Easter tree decorating with a toddler

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In my family we’ve never had many traditions for Easter, but one we did have, was my mom and I decorating a small Easter tree each year. Since I moved out of my parents house many years ago I haven’t however found the joy in decorating for Easter and has therefore not filled our home with branches covered in colourful eggs or little yellow chickens. But after having Eva, decorating for the holidays suddenly makes sense again.

This year Eva, Ben and I have been in Sweden with Eva’s grandparents in the days before Easter, and when Eva’s grandmother suggested that Eva and her could decorate an Easter tree just like I use to do with her, I of course said yes. And Eva loved it. She loved the many different eggs and chickens that my mom had saved since my childhood and took great joy in hanging them on the branches. She was very focused and had a really great time with her grandmother. All in all I think this is a simple, but really great tradition, that we’ll continue doing for as long as Eva wants.

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I also think we’re going to add a few more traditions to the list. Despite the fact that neither Ben or I have grown up with a lot of traditions for Easter, I have a few ideas for future Easter traditions that I think Eva and her future siblings would really enjoy: baking easter cookies and making other Easter treats, going Easter egg hunting and letting Eva find the eggs the Easter bunny has dropped, rolling eggs and other games, painting eggs and making other Easter decorations, sprouting chia seeds (cress would be the norm, but I really don’t like the taste) and of course continuing decorating a small Easter tree with Eva.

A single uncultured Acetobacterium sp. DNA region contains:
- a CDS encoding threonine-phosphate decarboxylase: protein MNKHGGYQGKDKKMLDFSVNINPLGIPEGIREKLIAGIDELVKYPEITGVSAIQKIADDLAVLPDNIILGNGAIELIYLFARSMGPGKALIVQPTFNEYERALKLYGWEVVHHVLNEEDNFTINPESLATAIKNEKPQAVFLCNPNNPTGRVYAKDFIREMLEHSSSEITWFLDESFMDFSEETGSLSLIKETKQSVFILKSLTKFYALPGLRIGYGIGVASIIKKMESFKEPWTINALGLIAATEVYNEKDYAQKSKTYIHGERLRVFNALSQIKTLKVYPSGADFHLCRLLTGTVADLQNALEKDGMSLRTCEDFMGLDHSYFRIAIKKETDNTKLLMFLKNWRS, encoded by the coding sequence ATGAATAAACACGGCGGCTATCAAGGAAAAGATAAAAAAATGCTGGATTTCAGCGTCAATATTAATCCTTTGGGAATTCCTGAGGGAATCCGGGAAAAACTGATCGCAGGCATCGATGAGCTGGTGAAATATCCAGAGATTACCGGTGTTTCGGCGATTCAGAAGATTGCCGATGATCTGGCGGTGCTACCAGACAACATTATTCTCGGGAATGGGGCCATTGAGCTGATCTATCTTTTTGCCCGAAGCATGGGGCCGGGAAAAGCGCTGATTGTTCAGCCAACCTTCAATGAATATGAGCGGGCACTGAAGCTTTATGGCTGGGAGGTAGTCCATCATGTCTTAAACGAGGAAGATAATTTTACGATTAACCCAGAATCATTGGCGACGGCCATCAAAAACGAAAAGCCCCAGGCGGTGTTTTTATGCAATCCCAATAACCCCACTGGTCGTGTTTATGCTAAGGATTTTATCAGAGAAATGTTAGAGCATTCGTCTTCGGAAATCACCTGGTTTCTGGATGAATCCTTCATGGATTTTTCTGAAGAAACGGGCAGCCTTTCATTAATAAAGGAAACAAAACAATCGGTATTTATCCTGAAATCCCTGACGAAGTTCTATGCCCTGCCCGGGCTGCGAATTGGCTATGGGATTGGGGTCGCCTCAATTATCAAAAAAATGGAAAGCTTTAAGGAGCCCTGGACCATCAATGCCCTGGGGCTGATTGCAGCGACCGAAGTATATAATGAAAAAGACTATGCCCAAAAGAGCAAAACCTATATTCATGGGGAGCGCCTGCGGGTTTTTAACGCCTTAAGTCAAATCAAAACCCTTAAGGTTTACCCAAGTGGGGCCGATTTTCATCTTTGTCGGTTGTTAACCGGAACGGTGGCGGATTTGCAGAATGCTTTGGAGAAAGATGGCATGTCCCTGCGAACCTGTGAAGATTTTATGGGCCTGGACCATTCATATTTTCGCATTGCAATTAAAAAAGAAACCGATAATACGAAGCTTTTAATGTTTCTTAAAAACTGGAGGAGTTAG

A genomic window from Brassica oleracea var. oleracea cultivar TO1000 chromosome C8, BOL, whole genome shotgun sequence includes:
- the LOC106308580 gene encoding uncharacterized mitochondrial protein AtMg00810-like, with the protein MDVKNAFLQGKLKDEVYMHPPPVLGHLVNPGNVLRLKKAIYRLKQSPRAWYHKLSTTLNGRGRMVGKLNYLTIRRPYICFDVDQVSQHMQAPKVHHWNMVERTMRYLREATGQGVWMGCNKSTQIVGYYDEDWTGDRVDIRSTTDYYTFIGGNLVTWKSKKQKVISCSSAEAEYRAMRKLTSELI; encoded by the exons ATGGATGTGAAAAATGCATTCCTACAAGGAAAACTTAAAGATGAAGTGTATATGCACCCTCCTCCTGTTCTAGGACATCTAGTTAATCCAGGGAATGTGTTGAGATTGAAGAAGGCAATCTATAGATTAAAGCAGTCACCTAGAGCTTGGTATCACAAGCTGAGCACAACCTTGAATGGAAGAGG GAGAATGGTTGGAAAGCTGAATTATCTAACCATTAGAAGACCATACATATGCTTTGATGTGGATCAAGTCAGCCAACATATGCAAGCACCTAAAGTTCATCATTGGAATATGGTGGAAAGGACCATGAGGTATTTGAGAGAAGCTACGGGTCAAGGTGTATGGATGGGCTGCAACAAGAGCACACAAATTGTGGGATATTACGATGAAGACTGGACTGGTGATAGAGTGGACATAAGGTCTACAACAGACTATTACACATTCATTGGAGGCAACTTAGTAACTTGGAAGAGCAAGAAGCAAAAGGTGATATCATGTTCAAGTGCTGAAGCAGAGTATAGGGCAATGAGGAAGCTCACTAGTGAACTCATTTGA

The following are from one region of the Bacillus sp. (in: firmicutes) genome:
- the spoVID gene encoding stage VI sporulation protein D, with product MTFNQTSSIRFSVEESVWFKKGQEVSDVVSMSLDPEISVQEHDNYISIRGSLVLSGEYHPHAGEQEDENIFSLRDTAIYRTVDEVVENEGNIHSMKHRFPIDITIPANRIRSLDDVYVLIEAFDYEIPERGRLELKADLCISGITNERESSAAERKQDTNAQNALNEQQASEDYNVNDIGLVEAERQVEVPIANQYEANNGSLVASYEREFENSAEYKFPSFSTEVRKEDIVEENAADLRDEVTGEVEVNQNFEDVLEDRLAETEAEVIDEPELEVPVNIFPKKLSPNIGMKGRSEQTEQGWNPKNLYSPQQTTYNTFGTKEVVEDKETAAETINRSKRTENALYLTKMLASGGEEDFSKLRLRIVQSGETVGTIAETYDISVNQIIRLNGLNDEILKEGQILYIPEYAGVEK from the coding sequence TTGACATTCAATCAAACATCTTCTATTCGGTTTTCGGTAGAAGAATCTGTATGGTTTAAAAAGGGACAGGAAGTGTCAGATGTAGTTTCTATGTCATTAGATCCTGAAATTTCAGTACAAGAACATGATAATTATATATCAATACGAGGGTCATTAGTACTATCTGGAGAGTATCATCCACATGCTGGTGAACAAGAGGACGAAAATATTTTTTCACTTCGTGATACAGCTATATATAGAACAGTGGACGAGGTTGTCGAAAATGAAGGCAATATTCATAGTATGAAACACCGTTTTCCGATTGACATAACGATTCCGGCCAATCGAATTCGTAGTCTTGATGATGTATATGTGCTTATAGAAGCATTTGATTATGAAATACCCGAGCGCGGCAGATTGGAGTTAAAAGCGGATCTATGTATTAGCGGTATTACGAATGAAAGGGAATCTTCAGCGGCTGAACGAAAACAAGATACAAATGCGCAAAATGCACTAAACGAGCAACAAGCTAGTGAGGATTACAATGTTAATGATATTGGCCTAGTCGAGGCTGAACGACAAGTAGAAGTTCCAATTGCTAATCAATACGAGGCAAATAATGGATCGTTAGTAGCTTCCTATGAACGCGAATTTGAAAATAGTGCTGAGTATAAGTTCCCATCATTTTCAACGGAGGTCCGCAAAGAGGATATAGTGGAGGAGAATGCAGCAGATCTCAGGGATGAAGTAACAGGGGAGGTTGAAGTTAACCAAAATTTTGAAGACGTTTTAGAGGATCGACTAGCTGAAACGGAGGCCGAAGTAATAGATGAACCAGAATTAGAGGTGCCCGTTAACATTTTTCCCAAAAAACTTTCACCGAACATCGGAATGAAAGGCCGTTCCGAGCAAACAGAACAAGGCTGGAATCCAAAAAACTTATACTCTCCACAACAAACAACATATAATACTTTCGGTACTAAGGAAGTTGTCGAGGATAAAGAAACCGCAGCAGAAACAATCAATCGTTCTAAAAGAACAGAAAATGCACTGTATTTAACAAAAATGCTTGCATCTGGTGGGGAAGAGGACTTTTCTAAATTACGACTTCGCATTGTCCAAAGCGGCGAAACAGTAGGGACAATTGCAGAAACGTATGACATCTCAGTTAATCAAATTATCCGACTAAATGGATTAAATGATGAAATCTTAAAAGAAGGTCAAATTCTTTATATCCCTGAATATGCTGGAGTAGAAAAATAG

You’ll need:

For making and decorating a small Easter tree you’ll need the following.

  • A few branches from the garden (or you could use a small potted tree or a plant that you already have in your house)
  • A sturdy vase or jar for the branches
  • Easter decorations with strings for hanging

How to:

It’s pretty self-explanatory, but for good measure, here a how to:

1. Put the branches in the vase or jar.

2. Hand your toddler all the decorations and show them how to hang one on a branch.

3. Enjoy how concentrated your toddler can be while hanging the decorations on the tree.

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A few tips for a succesful Easter tree decoration with your toddler

  • Set your expectations. Before you start, decide whether you want a tree after your head or after your toddlers. We went after Eva’s head and that meant not much was put on top of the tree and that some small branches got 4 or 5 decorations hung on them. Just the way Eva prefered it.
  • Timing is everything. Be patient and pick a time where your toddler is well-fed and well-rested. Just because everything is more fun with a well-fed and well-rested toddler
  • Use decorations that won’t break if dropped. Things will get dropped. Especially if they can break. It’s jus the law of toddlers. But there’s no need to pause the decorating to pick up small pieces of glass or to constantly say “be carefull with that” to your toddler if you can avoid it, so stick to the unbreakable items.
  • Be creative and make your own decorations. Let your toddler make her own decorations. We didn’t make our own this year. Eva’s grandmother had a ton of decorations which she’d saved from when I was a child, so this year we just went with that which was a big enough blast for Eva. But next year we might make a few decorations ourselves to go on the Easter tree, just because it’s fun. One little bonus tip if your toddler does make her own – don’t save them all for next Easter. Pick one or maybe two that you find extra special. Otherwise you don’t want to know what your attic will look like in a few years.
  • When done decorating, place the tree a safe place. Eva and her grandmother decorated the tree on the table in the living room, so Eva could stand on the floor and reach and her grandmother could sit on a chair. But we had to move the tree afterwards as Eva kept bumbing into it, and it almost dropped to the floor a few times before we got the message a moved it to the window sill.
  • Have fun. Don’t make a big deal out of it or try to force the tree to look a specific way. Just relax and enjoy the moment. And if you like me primarily observed while Eva and her grandmother decorated the tree, put your legs up and have a cup of coffee and watch.
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